I was disturbed by a report in last Sunday’s edition of The Punch newspaper. It read, “Buhari orders military to crush new Niger Delta militant group”.
It’s meet to quote the report at length: “President Muhammadu Buhari has given a fresh order to the military to crack down on a new militant group, the Niger Delta Avengers, which has been attacking oil installations.
“SUNDAY PUNCH gathered on Saturday that the President gave the directive on Friday, following the group’s attack on Chevron’s platform in Warri, Delta State, on Thursday and its blowing up of pipelines linking Warri and Kaduna refineries on Friday.
“Following the attack on the Okan offshore production platform on Wednesday by the militants, Chevron said it had lost about 105,000 barrels of oil production in three days.
The oil major said the incident had affected about 35,000 barrels per day of its own net crude production, or about 15 per cent of its output in the country.
“‘Approximately 35,000 bpd of Chevron’s net crude oil production in Nigeria are impacted,”’ AFP quoted a Chevron’s spokeswoman, Isabel Ordonez, as saying in a statement.
“The General Manager, Policy, Government and Public Affairs, Chevron Nigeria Limited, Mr. Deji Haastrup, confirmed the figure.
“He said, ‘This is a very difficult time for the country because it needs the revenue it can get from oil production. Incidents such as this have the potential to impact that. We do hope that it does not seriously affect the country…The workers said following the attacks, they counted about 10 military air patrols over the pipelines on Saturday…They also added that it had been difficult for fire fighters to quench the fire from the bombed pipelines.
“It was learnt that following the attacks, which has the potential of adversely affecting the revenue of the country, the President instructed the Nigerian Army, the Nigerian Navy and the Nigerian Air Force to stop the activities of the new group.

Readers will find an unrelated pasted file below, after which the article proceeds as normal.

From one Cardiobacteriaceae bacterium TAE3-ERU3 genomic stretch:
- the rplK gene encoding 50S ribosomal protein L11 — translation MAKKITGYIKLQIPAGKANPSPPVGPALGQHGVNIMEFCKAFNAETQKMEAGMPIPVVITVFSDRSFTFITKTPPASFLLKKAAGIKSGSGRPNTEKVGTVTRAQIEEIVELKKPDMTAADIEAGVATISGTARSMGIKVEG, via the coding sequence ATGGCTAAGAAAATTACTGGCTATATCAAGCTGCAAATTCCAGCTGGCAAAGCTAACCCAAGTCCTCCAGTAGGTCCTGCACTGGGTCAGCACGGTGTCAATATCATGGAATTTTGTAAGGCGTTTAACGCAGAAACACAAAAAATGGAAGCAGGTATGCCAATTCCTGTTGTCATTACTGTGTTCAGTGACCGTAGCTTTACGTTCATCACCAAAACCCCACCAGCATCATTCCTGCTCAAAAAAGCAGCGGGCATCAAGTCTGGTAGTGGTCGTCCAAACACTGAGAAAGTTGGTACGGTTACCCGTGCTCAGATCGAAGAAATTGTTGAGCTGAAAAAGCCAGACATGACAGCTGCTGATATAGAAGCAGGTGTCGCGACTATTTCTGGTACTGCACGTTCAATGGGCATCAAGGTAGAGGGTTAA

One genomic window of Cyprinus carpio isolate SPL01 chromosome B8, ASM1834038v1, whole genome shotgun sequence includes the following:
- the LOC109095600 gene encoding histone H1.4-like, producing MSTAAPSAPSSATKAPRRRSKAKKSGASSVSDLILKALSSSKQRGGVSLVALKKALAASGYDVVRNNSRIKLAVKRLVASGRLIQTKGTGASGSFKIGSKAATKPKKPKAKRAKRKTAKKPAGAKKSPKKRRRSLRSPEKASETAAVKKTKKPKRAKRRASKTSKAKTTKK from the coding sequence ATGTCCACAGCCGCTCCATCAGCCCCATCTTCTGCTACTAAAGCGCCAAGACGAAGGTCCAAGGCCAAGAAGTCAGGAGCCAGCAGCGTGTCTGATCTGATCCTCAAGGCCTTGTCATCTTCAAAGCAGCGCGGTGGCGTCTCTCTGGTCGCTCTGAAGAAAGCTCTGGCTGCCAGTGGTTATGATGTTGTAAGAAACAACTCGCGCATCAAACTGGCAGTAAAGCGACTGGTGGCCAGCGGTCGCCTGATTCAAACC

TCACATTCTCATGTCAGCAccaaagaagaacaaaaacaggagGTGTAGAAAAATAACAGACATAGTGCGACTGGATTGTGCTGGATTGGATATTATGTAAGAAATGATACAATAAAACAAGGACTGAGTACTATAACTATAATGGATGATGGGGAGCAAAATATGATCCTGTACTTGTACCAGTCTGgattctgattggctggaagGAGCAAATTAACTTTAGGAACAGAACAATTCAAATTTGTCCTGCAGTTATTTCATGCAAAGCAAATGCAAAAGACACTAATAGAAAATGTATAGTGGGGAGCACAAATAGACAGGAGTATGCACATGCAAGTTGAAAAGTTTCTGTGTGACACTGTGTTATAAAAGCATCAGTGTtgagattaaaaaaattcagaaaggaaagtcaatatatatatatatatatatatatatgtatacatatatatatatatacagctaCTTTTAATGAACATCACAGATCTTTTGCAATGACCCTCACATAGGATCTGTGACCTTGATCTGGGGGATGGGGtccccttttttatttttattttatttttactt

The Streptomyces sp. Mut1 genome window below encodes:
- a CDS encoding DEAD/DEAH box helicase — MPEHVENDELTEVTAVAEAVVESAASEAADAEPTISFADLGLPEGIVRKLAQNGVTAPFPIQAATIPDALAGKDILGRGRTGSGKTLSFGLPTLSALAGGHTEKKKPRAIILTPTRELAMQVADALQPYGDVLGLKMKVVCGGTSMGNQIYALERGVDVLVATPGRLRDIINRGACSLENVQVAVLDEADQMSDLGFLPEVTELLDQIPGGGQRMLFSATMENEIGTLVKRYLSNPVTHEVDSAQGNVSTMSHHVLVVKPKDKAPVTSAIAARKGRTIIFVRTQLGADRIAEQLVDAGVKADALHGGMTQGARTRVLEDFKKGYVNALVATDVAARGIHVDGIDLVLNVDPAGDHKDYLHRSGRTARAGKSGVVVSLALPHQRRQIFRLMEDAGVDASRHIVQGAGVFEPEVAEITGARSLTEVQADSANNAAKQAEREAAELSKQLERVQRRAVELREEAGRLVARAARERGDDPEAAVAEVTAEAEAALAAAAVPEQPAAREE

“A presidential aide, who spoke on condition of anonymity, said, ‘The President gave special instruction to the military, especially to the Chief of Naval Staff, that this ugly development of vandals in the Niger Delta should end immediately.’
“It was learnt that the President also ordered the Chief of Naval Staff, Rear Admiral Ibok-Ete Ekwe Ibas, to ensure that all waterways and platforms were protected against further attacks by the militants.
“The Acting Director, Defense Information, Brig.-Gen. Rabe Abubakar, in an interview with one of our correspondents on Saturday, confirmed that the military had gotten the directive.
He said, “We have the order from the President and we are monitoring the activities of the new group. All efforts will be made to bring out those behind it.”
“The suspects who perpetrated the first vandalism were apprehended and paraded the day before yesterday (Thursday).
“These ones are not going to be different. We are going out on our operation to stop and apprehend them in accordance with the presidential directive.”
Abubakar was not specific about what measures would be taken to address the current situation.
“We are not deterred; nobody is happy about it but we are not deterred from doing what we are doing. And more proactive measures would be put in place.
“What they are doing is complete economic sabotage; it is economic terrorism,” he said.
“Buhari had in April threatened that his administration would descend heavily on oil and gas pipelines vandals as well as other saboteurs the same way the nation’s Armed Forces were dealing with members of the Boko Haram sect.
“The President who spoke in Beijing during a meeting he had with members of the Nigerian community in China, warned vandals and saboteurs blowing up oil and gas installations in Nigeria to desist immediately or face the same drastic action being taken against Boko Haram by the Armed Forces.”